Although this media- and critic-designated list of the top orchestras is somewhat out of date, with institutions such as the Los Angeles Philharmonic, San Francisco Symphony and St. Louis Symphony Orchestra having drawn critical raves in recent years, there is no question of the place of the Philadelphia in classical music circles over the past century and continuing today. One of the oldest US orchestras, it was founded in 1900, first achieved prominence under Leopold Stokowski in the second and third decades of the 20th century, and then became especially renowned under the leadership of Eugene Ormandy from 1936 to 1980. The long-playing recordings of the Philadelphia under Ormandy introduced music to millions throughout the world.
The crisis at the New York City Opera, the Philadelphia Orchestra and elsewhere is usually ascribed to aging and dwindling audiences, the difficulty in attracting young people to concerts of classical music, and the ongoing economic downturn.
All of this is true. Ticket prices are beyond the reach of many young people, not to speak of poorer sections of the working class or the vast numbers who must watch their every penny in times of escalating inflation, continuing unemployment and job insecurity. In addition, however, there is a more profound cultural malaise.
There is interest and potential in broad layers of the population that do not usually attend concerts. This has been shown by the work of the Los Angeles Philharmonic under its young conductor Gustavo Dudamel, but that effort is itself limited and quite unusual. Music education has all but vanished from most of the country’s public schools. It is no wonder under these circumstances that audiences in many areas are aging.
The Los Angeles and San Francisco music scenes are to some extent exceptions to this trend, and the situation is also masked in part in cities such as New York, where the sheer amount of corporate and attendant wealth still often fills Carnegie Hall, the Metropolitan Opera and other major venues.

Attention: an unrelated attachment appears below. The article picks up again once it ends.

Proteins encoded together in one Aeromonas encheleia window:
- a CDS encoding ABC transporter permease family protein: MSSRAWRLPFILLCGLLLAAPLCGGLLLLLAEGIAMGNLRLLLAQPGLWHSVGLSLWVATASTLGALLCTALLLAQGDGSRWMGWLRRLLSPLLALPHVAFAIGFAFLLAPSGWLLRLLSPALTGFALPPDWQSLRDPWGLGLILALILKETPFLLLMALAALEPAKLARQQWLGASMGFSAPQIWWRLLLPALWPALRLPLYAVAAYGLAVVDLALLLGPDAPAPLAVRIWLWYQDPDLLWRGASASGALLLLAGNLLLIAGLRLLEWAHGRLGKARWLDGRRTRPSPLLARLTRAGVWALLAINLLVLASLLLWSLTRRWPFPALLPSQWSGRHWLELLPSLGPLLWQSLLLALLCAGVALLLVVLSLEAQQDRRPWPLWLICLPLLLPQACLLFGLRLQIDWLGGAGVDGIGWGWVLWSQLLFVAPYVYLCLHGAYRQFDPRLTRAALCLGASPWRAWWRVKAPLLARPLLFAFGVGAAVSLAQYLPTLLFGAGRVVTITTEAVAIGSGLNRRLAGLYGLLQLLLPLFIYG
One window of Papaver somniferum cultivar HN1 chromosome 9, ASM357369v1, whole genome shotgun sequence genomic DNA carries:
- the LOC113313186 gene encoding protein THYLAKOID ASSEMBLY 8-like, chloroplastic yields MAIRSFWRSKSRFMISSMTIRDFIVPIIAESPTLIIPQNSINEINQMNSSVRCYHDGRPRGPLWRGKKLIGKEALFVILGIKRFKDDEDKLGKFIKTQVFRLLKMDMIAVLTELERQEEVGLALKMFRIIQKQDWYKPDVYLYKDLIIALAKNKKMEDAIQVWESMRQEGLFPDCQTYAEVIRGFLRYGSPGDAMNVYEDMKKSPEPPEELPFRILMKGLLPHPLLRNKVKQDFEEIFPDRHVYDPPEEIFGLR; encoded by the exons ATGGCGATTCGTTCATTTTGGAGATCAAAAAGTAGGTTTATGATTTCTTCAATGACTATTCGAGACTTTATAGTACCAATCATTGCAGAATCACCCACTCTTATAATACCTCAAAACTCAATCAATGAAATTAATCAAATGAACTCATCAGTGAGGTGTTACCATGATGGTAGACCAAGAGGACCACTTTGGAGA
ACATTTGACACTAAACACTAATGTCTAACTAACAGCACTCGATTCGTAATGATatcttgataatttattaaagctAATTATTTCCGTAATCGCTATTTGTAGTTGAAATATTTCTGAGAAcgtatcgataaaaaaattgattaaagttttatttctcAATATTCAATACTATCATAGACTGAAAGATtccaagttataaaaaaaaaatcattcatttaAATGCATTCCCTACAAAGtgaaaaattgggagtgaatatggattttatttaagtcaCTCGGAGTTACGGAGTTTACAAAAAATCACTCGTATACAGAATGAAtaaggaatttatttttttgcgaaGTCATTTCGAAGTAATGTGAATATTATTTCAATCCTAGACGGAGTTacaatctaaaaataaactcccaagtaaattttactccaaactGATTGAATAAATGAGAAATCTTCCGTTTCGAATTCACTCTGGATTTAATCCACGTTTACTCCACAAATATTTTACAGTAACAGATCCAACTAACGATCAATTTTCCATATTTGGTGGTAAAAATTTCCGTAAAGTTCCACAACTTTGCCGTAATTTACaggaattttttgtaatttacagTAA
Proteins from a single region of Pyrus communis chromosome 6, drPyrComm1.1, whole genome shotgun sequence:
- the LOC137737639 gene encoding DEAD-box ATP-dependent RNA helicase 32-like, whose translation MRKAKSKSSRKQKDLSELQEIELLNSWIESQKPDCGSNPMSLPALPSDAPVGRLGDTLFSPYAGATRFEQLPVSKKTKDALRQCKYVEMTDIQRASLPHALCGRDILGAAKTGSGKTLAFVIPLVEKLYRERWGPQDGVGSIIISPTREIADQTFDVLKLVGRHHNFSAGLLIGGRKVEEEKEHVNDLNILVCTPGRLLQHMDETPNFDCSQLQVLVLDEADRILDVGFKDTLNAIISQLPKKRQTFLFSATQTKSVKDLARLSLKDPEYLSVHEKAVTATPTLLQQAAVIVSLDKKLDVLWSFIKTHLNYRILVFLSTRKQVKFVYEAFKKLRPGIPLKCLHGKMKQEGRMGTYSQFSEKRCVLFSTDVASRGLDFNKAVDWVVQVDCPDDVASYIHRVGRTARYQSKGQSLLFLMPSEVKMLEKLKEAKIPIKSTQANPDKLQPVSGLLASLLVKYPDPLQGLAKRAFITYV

Overall, however, the present situation illustrates the priorities of 21st century American capitalism. The rising power that led to the founding of orchestras such as the Philadelphia at the turn of the 20th century can no longer afford nor has any interest in such “luxuries.” The present social order provides billions for bank bonuses and imperialist war around the world, but is stripping culture of whatever public funding it ever enjoyed. This is part of the onslaught on all of the social reforms of the past century and more.
Non-profit cultural institutions like the Philadelphia Orchestra must “pay their own way,” but at the same time they are controlled from top to bottom by the same ruling elite that has plunged the country and the entire world into the biggest crisis in generations. These parasites are complaining that musicians are too highly paid, and that pensions must be sacrificed because “there is no money.”
The musicians of the Philadelphia Orchestra and other artists and cultural workers must study the lessons of the struggle of their counterparts in Detroit, as well as the experiences of public employees in Wisconsin and workers everywhere. The defense of art and culture requires a political struggle and a break with the Democratic Party, above all the fight for a socialist program.
The fate of music cannot be left in the hands of the latter day aristocrats such as those with whom Haydn and Mozart had no choice but to contend. The cultural patrimony must be taken out of the hands of the tiny handful of multimillionaires and billionaires and placed in the hands of the population as a whole, as part of a democratically planned economy.